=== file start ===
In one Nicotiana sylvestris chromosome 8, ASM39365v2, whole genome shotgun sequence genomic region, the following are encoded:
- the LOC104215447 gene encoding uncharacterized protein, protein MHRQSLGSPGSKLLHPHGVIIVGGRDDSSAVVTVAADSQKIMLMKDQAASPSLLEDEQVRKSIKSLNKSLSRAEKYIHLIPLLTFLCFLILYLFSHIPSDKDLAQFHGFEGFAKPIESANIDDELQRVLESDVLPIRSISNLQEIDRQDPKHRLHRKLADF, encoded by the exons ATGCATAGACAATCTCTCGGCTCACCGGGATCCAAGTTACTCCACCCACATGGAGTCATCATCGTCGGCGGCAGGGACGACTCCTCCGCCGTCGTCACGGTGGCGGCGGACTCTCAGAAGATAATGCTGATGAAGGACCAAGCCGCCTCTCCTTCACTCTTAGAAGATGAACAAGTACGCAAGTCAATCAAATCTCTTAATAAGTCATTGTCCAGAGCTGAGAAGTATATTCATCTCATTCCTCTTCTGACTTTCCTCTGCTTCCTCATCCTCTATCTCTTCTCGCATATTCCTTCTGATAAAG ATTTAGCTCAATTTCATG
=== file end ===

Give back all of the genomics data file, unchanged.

In one Nicotiana sylvestris chromosome 8, ASM39365v2, whole genome shotgun sequence genomic region, the following are encoded:
- the LOC104215447 gene encoding uncharacterized protein, protein MHRQSLGSPGSKLLHPHGVIIVGGRDDSSAVVTVAADSQKIMLMKDQAASPSLLEDEQVRKSIKSLNKSLSRAEKYIHLIPLLTFLCFLILYLFSHIPSDKDLAQFHGFEGFAKPIESANIDDELQRVLESDVLPIRSISNLQEIDRQDPKHRLHRKLADF, encoded by the exons ATGCATAGACAATCTCTCGGCTCACCGGGATCCAAGTTACTCCACCCACATGGAGTCATCATCGTCGGCGGCAGGGACGACTCCTCCGCCGTCGTCACGGTGGCGGCGGACTCTCAGAAGATAATGCTGATGAAGGACCAAGCCGCCTCTCCTTCACTCTTAGAAGATGAACAAGTACGCAAGTCAATCAAATCTCTTAATAAGTCATTGTCCAGAGCTGAGAAGTATATTCATCTCATTCCTCTTCTGACTTTCCTCTGCTTCCTCATCCTCTATCTCTTCTCGCATATTCCTTCTGATAAAG ATTTAGCTCAATTTCATG